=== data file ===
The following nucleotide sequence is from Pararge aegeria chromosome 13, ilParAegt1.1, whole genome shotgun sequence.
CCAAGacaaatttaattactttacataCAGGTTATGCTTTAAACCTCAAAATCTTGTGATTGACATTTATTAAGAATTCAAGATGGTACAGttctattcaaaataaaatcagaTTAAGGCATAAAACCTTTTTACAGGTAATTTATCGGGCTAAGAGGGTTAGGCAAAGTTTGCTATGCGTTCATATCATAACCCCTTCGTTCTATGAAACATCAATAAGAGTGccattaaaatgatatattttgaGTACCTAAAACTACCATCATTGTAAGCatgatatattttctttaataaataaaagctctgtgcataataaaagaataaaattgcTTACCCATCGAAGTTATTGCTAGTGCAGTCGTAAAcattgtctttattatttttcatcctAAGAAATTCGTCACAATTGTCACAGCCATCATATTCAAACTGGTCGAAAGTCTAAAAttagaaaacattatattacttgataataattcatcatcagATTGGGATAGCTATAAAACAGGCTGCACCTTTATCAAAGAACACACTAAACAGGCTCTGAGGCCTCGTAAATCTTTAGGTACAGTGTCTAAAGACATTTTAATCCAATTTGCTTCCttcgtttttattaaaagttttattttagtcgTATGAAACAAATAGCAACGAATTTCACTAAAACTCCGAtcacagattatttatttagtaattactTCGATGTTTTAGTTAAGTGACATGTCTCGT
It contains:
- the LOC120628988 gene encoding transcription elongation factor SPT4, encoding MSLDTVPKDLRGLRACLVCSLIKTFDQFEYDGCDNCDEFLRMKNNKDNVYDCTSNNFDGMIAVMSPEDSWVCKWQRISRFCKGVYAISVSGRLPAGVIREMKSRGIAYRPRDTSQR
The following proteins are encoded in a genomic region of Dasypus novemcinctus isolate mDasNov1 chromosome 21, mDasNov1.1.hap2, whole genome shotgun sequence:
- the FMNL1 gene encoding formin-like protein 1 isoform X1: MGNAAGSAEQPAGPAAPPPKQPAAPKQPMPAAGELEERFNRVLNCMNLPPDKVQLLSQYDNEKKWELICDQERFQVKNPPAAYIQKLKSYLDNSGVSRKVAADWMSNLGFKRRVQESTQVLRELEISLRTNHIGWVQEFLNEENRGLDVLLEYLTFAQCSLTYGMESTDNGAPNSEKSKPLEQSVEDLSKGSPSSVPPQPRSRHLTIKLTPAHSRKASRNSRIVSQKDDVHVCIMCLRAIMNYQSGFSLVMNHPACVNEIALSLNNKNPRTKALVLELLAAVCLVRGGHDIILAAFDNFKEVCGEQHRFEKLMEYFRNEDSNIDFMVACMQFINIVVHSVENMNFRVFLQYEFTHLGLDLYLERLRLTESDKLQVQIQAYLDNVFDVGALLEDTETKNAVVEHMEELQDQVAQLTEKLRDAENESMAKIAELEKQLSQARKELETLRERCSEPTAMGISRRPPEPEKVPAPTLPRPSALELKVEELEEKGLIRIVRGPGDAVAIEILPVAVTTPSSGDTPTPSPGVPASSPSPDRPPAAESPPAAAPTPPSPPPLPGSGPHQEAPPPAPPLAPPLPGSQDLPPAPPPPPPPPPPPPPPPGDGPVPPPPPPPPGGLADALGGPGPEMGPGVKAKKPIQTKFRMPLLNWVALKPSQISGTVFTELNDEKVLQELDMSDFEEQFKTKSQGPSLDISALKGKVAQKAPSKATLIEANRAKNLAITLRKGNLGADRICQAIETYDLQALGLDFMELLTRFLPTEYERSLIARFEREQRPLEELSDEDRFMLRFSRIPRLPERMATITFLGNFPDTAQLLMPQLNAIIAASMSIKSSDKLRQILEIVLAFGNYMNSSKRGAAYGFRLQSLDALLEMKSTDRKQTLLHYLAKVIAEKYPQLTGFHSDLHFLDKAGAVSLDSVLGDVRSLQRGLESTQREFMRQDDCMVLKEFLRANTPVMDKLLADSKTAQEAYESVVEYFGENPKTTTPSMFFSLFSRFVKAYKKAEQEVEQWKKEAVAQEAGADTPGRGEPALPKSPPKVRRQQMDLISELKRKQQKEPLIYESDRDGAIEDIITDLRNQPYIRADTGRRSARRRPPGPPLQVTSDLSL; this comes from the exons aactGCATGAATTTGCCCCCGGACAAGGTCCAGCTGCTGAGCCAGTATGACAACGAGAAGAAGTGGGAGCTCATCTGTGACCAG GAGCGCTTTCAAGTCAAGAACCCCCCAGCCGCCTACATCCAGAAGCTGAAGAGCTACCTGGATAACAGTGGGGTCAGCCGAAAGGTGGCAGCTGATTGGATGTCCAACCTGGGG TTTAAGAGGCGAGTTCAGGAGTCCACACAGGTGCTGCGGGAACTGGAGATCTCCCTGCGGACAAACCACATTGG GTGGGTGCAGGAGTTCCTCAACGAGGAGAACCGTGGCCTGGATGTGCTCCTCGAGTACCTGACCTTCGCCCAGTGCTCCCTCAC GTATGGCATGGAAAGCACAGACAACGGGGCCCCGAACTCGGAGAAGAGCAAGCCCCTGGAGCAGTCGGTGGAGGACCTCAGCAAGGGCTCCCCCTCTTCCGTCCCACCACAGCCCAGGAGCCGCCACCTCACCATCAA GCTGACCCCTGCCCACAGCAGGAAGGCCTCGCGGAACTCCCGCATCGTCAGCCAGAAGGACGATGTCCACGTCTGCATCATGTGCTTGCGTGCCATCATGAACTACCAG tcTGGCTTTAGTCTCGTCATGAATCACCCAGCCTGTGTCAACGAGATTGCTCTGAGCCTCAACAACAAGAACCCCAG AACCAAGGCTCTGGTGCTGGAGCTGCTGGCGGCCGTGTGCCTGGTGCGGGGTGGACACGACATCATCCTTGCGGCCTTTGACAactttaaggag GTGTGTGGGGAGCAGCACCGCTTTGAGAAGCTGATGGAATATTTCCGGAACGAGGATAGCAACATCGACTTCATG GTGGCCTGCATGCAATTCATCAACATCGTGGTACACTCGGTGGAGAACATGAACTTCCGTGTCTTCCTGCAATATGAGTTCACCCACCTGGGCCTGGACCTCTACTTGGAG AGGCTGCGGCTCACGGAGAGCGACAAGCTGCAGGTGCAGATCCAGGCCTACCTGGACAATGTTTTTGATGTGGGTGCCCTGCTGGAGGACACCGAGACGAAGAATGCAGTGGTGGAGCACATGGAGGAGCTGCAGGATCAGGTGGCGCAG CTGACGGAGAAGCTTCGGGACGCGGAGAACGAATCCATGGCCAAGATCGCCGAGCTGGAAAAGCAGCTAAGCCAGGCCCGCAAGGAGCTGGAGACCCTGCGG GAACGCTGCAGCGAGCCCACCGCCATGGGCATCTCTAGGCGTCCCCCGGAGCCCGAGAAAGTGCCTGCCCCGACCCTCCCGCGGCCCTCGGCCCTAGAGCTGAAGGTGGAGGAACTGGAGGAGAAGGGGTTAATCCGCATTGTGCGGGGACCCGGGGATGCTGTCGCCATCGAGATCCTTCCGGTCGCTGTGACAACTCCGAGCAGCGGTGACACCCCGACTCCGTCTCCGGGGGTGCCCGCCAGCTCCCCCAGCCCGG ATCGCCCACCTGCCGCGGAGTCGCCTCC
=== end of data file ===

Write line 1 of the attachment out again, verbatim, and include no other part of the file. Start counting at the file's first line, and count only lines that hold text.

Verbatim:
The following nucleotide sequence is from Pararge aegeria chromosome 13, ilParAegt1.1, whole genome shotgun sequence.